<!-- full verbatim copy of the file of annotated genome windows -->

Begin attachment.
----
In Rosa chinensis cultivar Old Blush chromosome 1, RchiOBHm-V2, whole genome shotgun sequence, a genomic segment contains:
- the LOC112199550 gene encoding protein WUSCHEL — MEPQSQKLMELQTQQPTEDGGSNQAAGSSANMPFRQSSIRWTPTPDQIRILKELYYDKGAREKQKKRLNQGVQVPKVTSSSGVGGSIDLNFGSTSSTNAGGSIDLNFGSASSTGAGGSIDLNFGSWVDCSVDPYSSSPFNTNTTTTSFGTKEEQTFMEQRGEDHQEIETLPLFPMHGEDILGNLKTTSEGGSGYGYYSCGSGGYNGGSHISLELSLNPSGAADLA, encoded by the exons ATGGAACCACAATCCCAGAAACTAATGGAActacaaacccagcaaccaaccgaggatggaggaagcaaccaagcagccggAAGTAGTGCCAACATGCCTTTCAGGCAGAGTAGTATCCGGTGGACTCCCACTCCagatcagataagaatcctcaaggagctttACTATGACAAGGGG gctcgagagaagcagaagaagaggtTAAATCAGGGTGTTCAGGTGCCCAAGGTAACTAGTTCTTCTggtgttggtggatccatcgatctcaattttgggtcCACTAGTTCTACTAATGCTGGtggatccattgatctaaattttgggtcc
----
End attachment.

In Rosa chinensis cultivar Old Blush chromosome 1, RchiOBHm-V2, whole genome shotgun sequence, a genomic segment contains:
- the LOC112199550 gene encoding protein WUSCHEL — MEPQSQKLMELQTQQPTEDGGSNQAAGSSANMPFRQSSIRWTPTPDQIRILKELYYDKGAREKQKKRLNQGVQVPKVTSSSGVGGSIDLNFGSTSSTNAGGSIDLNFGSASSTGAGGSIDLNFGSWVDCSVDPYSSSPFNTNTTTTSFGTKEEQTFMEQRGEDHQEIETLPLFPMHGEDILGNLKTTSEGGSGYGYYSCGSGGYNGGSHISLELSLNPSGAADLA, encoded by the exons ATGGAACCACAATCCCAGAAACTAATGGAActacaaacccagcaaccaaccgaggatggaggaagcaaccaagcagccggAAGTAGTGCCAACATGCCTTTCAGGCAGAGTAGTATCCGGTGGACTCCCACTCCagatcagataagaatcctcaaggagctttACTATGACAAGGGG gctcgagagaagcagaagaagaggtTAAATCAGGGTGTTCAGGTGCCCAAGGTAACTAGTTCTTCTggtgttggtggatccatcgatctcaattttgggtcCACTAGTTCTACTAATGCTGGtggatccattgatctaaattttgggtcc